The general population can be exposed to jet fuel (JP-8 and Jet A) vapors and emissions in the air. EPA has conducted air quality studies near several commercial airports and in certain cities. The EPA (1993) reported that aircraft engines are major source contributors for several volatile organic compounds (1,3-butadiene, formaldehyde, and benzene) and polycyclic organic compounds/particulate matter.
People living near airports or military air bases may also be exposed to higher levels of jet fuel vapors than the general population. People are exposed to many of the same jet fuel chemicals at gasoline stations, in their garage, while using lawn mowers and other gasoline-powered tools, and near areas with vehicle traffic. Additionally, some people use kerosene heaters during cold weather seasons, which would also result in exposure to the same chemicals present in jet fuel chemicals. People working in military and commercial jet fuel industries, where jet fuels are used, may be exposed to higher levels than the general population.
A chemical comparison of jet fuels and gasoline indicates that gasoline has a much higher benzene content (see Table 1 of Appendix D). Additionally, the difference between military and commercial jet fuel is in the performance enhancing additives. Some of the additives are formulated with hydrocarbons found in fuel (e.g., ethylbenzene and xylene), but none of the additives are considered leukemogenic (i.e., capable of causing leukemia). In general, it appears that as a source of air pollution in urban areas, motor vehicle emissions contribute more volatile organic compounds (including benzene, 1,3-butadiene and formaldehyde) than jet engine emissions. Exposure to benzene occurs during vehicle refueling. However, the exposure level can vary greatly depending on the environmental conditions and filling procedure. Exposure concentrations for benzene during vehicle refueling have been reported to range from approximately 1.5 ppb to 1.3 ppm (Smith, 1999).
Ambient concentrations of benzene in air in the United States range from 2 to 19 ug/m3, with higher levels in urban areas (Wallace, 1996). Because approximately 85% of atmospheric benzene is from mobile sources, such as motor vehicles or airplanes, higher concentrations are often detected inside motor vehicles and adjacent to major roadways (Egeghy, 2000). Egeghy et al. (2000) indicated that benzene concentrations can be 3-8 times higher inside vehicles than in ambient air and that the mean concentration of benzene in breath before refueling was 8.6 ug/m3. The mean level of benzene in breath immediately after refueling was 160 ug/m3. Interestingly, the reported background levels of benzene in breath of nonsmokers ranged from 0.8 to 5.3 ug/m3. Based on the screening model used for this evaluation, ATSDR is estimating a level, for the nearest offsite receptor, of benzene of 0.222 ug/m3. This level is not excessive when compared with the levels noted above.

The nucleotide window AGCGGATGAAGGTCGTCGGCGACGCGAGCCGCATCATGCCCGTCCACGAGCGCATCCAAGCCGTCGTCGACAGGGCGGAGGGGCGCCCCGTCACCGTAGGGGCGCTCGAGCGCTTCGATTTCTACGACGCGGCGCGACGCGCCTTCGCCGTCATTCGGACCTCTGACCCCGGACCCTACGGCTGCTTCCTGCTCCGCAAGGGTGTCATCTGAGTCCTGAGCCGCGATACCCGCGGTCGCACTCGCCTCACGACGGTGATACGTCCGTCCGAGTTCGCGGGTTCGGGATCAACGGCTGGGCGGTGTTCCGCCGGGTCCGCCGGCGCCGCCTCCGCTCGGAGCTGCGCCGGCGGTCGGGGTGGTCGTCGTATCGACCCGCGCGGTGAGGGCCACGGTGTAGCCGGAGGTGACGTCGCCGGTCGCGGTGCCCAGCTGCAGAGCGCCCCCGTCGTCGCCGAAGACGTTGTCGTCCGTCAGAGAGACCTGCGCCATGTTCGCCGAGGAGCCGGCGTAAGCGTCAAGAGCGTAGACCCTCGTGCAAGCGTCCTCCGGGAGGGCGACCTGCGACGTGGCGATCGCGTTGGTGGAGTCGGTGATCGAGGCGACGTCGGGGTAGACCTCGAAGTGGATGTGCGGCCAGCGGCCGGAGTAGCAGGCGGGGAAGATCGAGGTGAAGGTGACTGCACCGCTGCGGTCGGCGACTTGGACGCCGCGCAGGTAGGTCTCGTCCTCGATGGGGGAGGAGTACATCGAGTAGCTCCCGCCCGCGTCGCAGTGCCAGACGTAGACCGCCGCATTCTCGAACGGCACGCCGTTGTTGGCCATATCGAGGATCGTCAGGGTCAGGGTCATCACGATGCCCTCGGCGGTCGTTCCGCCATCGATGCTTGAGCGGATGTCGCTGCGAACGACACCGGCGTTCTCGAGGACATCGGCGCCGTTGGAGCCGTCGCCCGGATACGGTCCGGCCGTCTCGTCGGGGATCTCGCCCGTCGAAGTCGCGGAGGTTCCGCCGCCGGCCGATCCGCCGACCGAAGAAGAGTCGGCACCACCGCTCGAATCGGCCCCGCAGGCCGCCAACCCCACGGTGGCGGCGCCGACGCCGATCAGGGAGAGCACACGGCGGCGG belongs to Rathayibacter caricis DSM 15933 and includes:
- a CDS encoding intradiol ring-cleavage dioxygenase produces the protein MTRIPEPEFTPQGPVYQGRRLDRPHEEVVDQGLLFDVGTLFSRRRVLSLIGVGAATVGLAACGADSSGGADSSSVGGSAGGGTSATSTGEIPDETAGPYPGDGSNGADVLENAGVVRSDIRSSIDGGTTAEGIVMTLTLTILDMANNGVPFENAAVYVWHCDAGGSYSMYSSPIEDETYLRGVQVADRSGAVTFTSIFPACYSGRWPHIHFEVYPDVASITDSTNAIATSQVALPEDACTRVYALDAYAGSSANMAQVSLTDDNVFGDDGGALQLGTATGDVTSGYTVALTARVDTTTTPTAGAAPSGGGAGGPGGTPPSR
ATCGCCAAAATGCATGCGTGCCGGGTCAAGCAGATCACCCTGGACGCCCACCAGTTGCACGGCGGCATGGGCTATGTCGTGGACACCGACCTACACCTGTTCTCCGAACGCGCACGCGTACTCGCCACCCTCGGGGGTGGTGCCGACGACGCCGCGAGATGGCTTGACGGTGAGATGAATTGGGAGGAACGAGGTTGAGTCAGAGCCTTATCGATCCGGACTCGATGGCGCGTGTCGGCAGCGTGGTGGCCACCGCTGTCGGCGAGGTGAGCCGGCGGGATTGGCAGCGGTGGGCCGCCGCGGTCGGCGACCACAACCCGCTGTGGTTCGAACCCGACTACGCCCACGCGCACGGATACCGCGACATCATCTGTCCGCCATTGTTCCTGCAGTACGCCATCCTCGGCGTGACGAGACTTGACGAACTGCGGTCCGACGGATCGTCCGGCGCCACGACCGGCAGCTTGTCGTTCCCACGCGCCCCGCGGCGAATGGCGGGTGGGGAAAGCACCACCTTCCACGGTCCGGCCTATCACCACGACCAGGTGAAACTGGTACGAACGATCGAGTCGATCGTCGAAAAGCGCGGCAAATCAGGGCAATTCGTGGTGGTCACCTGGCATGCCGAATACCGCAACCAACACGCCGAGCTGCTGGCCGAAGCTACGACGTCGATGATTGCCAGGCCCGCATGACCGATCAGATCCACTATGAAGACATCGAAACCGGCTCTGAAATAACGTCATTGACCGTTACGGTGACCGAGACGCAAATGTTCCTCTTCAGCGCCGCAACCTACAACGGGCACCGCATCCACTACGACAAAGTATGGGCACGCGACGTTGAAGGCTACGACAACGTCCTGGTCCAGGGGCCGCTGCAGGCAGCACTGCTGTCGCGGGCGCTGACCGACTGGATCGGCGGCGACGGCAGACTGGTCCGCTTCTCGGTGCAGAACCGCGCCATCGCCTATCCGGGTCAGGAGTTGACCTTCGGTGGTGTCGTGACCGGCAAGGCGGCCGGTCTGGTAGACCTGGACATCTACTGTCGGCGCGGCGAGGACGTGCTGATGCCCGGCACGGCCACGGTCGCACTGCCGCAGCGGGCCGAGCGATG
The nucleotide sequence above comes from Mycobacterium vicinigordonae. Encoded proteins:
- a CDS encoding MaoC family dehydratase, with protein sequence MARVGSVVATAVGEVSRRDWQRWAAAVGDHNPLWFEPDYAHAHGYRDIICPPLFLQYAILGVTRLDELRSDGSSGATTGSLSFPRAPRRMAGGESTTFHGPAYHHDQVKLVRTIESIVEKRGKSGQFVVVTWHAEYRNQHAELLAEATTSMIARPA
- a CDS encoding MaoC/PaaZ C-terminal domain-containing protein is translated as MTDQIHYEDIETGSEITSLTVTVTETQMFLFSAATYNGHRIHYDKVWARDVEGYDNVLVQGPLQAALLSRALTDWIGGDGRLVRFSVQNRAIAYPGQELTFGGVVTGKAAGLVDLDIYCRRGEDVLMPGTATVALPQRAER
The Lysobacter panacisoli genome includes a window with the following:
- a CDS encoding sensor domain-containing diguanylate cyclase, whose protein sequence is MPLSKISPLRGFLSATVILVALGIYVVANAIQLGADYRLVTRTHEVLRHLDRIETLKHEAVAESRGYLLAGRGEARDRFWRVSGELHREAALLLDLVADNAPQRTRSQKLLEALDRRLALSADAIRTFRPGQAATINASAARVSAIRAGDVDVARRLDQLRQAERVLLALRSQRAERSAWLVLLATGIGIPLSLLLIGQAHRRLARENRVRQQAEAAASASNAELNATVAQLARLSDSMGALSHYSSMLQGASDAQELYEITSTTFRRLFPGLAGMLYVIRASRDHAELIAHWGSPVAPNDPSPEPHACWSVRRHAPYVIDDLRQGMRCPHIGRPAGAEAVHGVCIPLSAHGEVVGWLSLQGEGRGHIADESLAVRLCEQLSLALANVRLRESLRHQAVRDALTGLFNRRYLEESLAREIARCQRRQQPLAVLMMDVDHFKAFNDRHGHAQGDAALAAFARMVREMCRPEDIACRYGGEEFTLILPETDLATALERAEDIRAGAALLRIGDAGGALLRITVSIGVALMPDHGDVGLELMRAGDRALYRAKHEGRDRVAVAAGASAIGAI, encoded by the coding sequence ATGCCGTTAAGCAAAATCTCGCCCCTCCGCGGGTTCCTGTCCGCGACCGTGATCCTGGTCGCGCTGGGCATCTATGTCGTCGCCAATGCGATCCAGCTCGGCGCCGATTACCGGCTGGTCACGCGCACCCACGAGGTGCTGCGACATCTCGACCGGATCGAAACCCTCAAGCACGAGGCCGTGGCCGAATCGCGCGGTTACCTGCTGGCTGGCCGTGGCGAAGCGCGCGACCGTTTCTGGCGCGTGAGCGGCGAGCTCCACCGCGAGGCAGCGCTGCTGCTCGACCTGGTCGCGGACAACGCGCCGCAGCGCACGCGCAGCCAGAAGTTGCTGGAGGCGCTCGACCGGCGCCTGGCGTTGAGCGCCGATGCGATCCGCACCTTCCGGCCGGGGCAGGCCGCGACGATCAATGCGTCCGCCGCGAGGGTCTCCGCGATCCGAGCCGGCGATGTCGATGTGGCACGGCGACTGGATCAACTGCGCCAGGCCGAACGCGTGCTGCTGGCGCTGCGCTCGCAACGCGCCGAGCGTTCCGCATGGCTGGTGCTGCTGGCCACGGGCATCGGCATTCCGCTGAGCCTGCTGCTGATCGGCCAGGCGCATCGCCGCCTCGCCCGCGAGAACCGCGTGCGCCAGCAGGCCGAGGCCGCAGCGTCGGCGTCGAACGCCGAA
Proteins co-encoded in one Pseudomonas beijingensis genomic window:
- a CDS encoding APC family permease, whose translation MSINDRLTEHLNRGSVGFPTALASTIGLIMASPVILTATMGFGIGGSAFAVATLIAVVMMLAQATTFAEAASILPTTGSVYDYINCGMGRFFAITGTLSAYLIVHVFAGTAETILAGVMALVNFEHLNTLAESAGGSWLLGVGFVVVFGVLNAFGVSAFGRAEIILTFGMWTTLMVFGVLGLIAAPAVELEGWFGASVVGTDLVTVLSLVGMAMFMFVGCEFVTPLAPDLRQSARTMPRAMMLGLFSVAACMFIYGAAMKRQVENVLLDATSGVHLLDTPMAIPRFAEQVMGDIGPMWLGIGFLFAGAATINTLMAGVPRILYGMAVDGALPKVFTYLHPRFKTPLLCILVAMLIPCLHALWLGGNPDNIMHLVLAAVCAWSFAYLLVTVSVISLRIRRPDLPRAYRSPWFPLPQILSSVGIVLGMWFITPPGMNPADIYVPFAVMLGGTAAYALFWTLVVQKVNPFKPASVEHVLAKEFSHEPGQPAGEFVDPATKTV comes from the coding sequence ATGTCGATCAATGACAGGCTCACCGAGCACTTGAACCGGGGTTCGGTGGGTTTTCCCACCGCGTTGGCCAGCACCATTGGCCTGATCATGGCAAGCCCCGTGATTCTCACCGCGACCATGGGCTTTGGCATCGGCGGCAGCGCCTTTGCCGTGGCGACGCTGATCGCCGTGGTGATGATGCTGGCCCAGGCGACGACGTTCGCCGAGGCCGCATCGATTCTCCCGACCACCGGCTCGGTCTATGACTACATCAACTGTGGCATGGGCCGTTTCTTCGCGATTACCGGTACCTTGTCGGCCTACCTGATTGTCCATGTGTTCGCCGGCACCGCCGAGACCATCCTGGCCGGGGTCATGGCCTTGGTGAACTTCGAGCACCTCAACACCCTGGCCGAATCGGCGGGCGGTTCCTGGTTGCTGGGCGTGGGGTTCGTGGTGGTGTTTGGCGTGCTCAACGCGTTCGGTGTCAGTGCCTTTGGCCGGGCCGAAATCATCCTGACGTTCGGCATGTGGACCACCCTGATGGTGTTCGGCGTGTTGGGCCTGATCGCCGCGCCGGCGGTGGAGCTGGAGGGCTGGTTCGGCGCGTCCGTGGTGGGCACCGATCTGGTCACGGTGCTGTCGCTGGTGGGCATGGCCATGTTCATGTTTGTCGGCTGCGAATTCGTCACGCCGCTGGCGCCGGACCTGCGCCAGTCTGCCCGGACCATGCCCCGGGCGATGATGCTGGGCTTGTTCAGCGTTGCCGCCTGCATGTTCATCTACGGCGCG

Emissions from vehicles and airplanes contain volatile organic compounds, including 1,3-butadiene and formaldehyde. The DHHS has determined that 1,3-butadiene is a human carcinogen and formaldehyde is a probable human carcinogen. Studies in animals, as low as 6.25 ppm, have shown that 1,3-butadiene is carcinogenic in mice and rats at multiple organ sites (EPA 1998). Human epidemiologic studies have reported an association between 1,3-butadiene exposure and lymphatic leukemia in styrene-butadiene rubber workers. It's important to note that there is a lack of quantitative exposure data in the monomer plant workers and the polymer plant workers exposure data is limited but suggest that concentrations greater than 1 ppm for years are necessary to increase the risk of cancer in workers. Ambient air levels of 1,3-butadiene in urban and suburban locations ranged from 0.10 to 0.46 ppb while levels in smoke-filled bars ranged from 1.2 to 8.4 ppb (EPA 1998). The modeled annual average air concentration for 1,3-butadiene from aircraft emissions at Naval Air Station Fallon was estimated to be 0.3 ppb (see Table 5 of Appendix C). Formaldehyde has been shown to cause nasal cancer in animals. Excess mortality from leukemia and brain cancer was generally not seen among industrial workers, which suggests that the excess for these cancers among workers is due to something other than formaldehyde.